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Symptom Imperative

Discussion in 'Support Subforum' started by FrenchToast, Dec 31, 2022.

  1. FrenchToast

    FrenchToast Newcomer

    About 6 weeks ago, I decided I was going to stop Physical therapy, I spent the whole weekend reading everything I could about TMS. I was doing the work. The next week, my symptoms got worse than they have ever been. I woke my wife up in the middle of the night crying.

    I start trauma work with a therapist and have been alternating between lucid pain free enlightenment moments to periods when the pain doubles down and intensifies to both side of my body, and now has impacted my walking such that it looks like I am intoxicated.

    On top of all this, my responsibilities at work continue weigh on me and I feel like my relationships with my family are suffering as a result of all this too. I’m not sure if I have a purpose in writing this. I just feel stuck.
  2. Ellen

    Ellen Beloved Grand Eagle

    I've noticed a lot of people posting here recently are feeling stuck. It happens along the journey, and the symptom imperative sucks. This can be a difficult path, but it is the only one that leads to recovery in my experience. And I tried everything else first.

    But the fact that you are having moments that are pain free is wonderful! It is showing you it can be done. Hang in there and those moments will become minutes, then hours, then days. Recovery is possible.
    JanAtheCPA and FrenchToast like this.
  3. JanAtheCPA

    JanAtheCPA Beloved Grand Eagle

    @FrenchToast, these setbacks shortly after starting the work are actually great proof that you are dealing with TMS. This is really common, if not universal. Your TMS brain mechanism is in a full blown panic and is desperately fighting back to get you to quit. Instead of giving up you posted here, which was the right move, because we are here to support you and assure you that you're definitely on the right path!

    Have compassion for your poor primitive fearful brain, and try some self-calming techniques. Breath work is easy to find on the web and is very effective. So is the little book "Hope and Help For Your Nerves" by Claire Weekes.
    FrenchToast and Ellen like this.
  4. allthehealingplease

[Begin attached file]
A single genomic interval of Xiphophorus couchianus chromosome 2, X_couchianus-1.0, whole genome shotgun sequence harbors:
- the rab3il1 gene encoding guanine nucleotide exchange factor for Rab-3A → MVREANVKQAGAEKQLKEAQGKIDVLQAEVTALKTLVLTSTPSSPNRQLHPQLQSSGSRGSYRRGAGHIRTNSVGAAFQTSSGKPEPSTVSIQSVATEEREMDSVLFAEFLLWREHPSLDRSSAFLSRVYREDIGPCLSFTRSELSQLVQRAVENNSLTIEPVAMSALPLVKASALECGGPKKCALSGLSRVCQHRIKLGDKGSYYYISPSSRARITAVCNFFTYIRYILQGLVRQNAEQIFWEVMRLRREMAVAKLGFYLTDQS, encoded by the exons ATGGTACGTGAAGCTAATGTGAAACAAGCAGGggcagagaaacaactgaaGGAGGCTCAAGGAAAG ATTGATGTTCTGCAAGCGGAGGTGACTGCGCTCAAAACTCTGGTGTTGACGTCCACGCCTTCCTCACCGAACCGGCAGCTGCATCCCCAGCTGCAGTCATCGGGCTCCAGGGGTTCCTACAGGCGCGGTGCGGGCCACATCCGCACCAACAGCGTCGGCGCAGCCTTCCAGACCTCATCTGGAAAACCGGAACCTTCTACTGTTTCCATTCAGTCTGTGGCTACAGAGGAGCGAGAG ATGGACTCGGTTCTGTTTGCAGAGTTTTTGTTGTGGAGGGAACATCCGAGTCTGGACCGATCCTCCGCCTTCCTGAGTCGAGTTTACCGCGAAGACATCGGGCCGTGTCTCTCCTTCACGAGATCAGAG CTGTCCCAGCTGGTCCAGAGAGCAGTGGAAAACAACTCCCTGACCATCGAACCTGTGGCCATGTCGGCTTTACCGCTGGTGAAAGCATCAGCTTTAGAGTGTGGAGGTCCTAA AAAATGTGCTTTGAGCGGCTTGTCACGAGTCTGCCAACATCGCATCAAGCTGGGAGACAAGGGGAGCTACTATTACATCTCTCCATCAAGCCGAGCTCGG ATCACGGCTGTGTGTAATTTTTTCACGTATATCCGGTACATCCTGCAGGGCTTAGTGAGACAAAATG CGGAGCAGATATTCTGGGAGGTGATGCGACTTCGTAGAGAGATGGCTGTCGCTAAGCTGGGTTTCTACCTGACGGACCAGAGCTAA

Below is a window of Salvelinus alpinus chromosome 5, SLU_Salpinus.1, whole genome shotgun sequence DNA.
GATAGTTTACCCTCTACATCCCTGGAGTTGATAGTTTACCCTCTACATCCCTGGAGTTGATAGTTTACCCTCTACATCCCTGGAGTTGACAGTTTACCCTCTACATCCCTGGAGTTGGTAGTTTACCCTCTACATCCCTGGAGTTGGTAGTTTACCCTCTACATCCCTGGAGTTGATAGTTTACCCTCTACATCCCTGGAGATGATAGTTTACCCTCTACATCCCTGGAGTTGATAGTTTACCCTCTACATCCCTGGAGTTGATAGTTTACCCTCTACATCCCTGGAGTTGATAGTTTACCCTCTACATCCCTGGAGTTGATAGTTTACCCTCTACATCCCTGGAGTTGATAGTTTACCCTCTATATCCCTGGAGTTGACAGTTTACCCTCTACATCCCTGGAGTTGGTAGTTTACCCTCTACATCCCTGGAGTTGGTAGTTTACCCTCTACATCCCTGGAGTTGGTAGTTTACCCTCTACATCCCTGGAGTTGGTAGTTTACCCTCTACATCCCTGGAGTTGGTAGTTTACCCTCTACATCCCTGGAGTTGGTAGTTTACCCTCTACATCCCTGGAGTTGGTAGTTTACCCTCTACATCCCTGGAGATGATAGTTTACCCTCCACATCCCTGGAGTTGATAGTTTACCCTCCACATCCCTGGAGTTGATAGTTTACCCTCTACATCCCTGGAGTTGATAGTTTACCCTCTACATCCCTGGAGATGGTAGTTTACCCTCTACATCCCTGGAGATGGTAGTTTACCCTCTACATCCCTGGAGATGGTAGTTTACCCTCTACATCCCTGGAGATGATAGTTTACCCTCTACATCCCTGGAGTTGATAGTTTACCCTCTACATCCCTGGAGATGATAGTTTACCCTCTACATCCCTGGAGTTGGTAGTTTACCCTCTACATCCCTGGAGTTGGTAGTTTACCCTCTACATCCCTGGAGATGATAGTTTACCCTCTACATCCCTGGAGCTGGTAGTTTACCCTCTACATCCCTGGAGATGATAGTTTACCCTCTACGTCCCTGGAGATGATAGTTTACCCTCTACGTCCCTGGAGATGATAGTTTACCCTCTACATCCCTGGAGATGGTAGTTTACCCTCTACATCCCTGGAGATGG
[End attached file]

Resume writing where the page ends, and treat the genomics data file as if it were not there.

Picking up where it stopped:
allthehealingplease New Member

    Hi! I know I am new to the forum here, but I have been doing alot of trauma work, and I was wondering if you have looked into or heard about somatics? I have been finding them very helpful in helping to calm down my nervous system. If you have alot of trauma in your background, then it will take time to rewire your system into something new, and like @JanAtheCPA said... when you have symptoms like that- it's an extinction bursts and it's a sign that you're on the right track. It's hard to believe that when you're in those moments of doubled down pain, but it's the truth. Rewiring your nervous system takes time. Which is what is essential to healing trauma and TMS. I haven't seen people talk about it (somatics) alot here on the forums, but if you're interested, Sarah Jackson Coaching, Irene Lyons, or MMMFT/Liz Stanley's widen the window are great materials to look into. Somatics is just a fancy word for "body" and these are more ways to calm down your nervous system (calm down the fear and anxiety)- which is what @JanAtheCPA is suggesting with the Breathwork. For me personally, I needed more than just breathwork (although breathwork is super helpful)... and somatics was the key to that.
    FrenchToast and JanAtheCPA like this.
  5. Ready2heal

    Ready2heal New Member

    I'm about 3 weeks into the educational program and am having the same experience as you. I have occasional moments that are symptom-free (which is exciting) but mostly my pain is worse both in existing pain locations and in new locations.

    But, I'm also realizing just how deep my trauma really goes—realizing this has helped me be more patient with myself and understanding that my journey may be more difficult.
    FrenchToast and JanAtheCPA like this.

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